In other words, I think it’s not an either/or, but a both/and. Support your local economy, and do the little things you can to support a better economy and better conditions overseas as well.

      Granted, that doesn’t completely answer the question of whether we should stop buying stuff from overseas just because we’re aware the worker was probably treated unjustly, but I think it’s a good starting point.

    2. Jessi, there are some pathways by which overseas artisans are able to sell directly to US consumers. They tend to seem really expensive, compared to what we’re used to. But here’s one that I support.

      I do boycott foreign made goods at the big box stores, because as long as we think to ourselves “this is the best we can do to serve others,” it will continue to be the best we can do. And I don’t think it’s the best we can do.

      When I started my path about three years ago, I started with a tithe. What if I gave ten percent of my money, not just to pay off people damaged by unjust systems, but to actually replace those unjust systems? The tithe fund basically became fair trade money, so I could keep track of what I was contributing. But I didn’t donate money, I spent money, on ethical trade. And I felt way better about giving one artisan a satisfying livelihood than keeping open a sweatshop job that cycles through a dozen young people and teaches them to work within a system that perpetrates inequality.

      There’s my two or three cents. Lots of respect and appreciation for you.

    3. I had the same question Jessi, and I love the answers that Shaney and Esther provided. We do Kiva microfinancing (I think World Vision has a great microfinance program too). I buy artisan-made stuff for gifts pretty often, but it’s hard for me to spend the extra money on myself for some reason. I came across a quote that said something to the effect of every dollar you spend is a vote for the kind of world you want, and that struck me for some reason. It doesn’t answer your question, or mine, but it does make me think.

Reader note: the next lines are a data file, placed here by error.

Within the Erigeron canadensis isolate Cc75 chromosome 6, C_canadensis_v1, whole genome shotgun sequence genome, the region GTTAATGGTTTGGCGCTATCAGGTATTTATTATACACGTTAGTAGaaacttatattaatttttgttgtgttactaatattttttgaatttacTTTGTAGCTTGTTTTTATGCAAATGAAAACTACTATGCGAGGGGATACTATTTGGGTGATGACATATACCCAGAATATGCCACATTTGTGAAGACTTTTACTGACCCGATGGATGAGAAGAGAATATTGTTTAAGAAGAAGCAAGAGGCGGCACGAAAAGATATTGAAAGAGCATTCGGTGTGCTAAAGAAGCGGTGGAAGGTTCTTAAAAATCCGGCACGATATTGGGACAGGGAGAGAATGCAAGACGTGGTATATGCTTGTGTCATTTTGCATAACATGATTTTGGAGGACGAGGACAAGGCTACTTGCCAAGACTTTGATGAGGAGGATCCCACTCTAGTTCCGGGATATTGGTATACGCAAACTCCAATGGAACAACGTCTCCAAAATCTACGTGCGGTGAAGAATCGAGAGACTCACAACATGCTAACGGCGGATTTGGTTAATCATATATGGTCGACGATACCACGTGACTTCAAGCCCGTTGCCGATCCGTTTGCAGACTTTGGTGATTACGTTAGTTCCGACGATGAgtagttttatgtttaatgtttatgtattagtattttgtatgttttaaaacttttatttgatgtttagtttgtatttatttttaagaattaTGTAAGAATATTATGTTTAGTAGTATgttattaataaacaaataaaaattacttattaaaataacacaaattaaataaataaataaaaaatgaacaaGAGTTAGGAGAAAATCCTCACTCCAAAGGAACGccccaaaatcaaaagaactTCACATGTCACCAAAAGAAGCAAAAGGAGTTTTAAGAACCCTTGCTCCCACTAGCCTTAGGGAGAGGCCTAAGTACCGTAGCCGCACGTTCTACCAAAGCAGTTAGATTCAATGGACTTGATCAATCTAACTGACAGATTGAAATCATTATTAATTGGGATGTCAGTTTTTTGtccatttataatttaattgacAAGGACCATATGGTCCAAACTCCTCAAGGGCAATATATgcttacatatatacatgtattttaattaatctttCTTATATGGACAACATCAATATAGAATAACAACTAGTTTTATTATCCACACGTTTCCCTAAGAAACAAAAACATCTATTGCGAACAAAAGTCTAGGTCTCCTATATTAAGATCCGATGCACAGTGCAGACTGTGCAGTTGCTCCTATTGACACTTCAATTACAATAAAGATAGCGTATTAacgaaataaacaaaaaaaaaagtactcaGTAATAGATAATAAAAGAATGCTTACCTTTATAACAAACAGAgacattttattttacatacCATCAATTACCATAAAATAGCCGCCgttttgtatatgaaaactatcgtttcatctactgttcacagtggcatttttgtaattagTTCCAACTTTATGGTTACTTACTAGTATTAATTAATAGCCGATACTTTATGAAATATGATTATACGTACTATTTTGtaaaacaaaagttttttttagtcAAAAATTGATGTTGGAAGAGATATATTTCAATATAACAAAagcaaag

4. Goodness, I just realized that I sort of dropped out of the blogosphere for a bit and never followed up with this conversation. Thanks so much for all your thoughts and input…and it comes at a perfect time, in I’m trying to rethink how to approach Christmas this year… Perfect advice!!

  5. Hi Addie! Wow! You have brought the issue of justice and our everyday choices into new light for me. I couldn’t agree more with you about the importance of balance, and taking it one step, one day at a time. I’d also add that God looks at the heart of his children, and wants to find a pureness of a person’s spirit, and I truly believe that you have that — even if you bought shorts off the sale rack for the rest of your life. And man, I felt like you were describing me with your family of bargain-hunters and being able to say, “Can you believe I got these for only $2 at Walmart!?” < That's so me! 🙂 I'd love for you to consider becoming a contributor to the social network I work for called Courtney from the Neighborfood Blog (commented here earlier) is a contributor, and I saw her mention you on Facebook. That's how I found ya! Any way, being a contributor is really easy and requires no extra work or writing. You have the option to import your blog into our website, so that all of your entries are automatically published through an RSS feed with your byline and header image. Then, our editorial staff goes through the blogs and finds the most outstanding pieces twice a week, and features them in targeted channels like leadership resources, mom resources, health resources, cause-related resources, justice topics, etc. I can send you more info if you're interested. Great connecting with you!!

    Follow @faithvillage and @amberdobecka on Twitter! 🙂

    1. Yes, I’ve got faithvillage on my radar. Just need to get going. Thanks for the comment!

  6. Many people who work in those conditions work there because the alternatives are even worse — for instance, subsistence farming is just about the most miserable (non-slave) existence around. That’s way so many people leave the farms and go to work in situations we in the West would find intolerable.

    Maybe if we all shopped at the local co-op, that would mean that firms using industrial farming or unethical factories would realize they need to work better to get our dollars. Alternatively, we could just be sending people from a bad situation to an even worse one.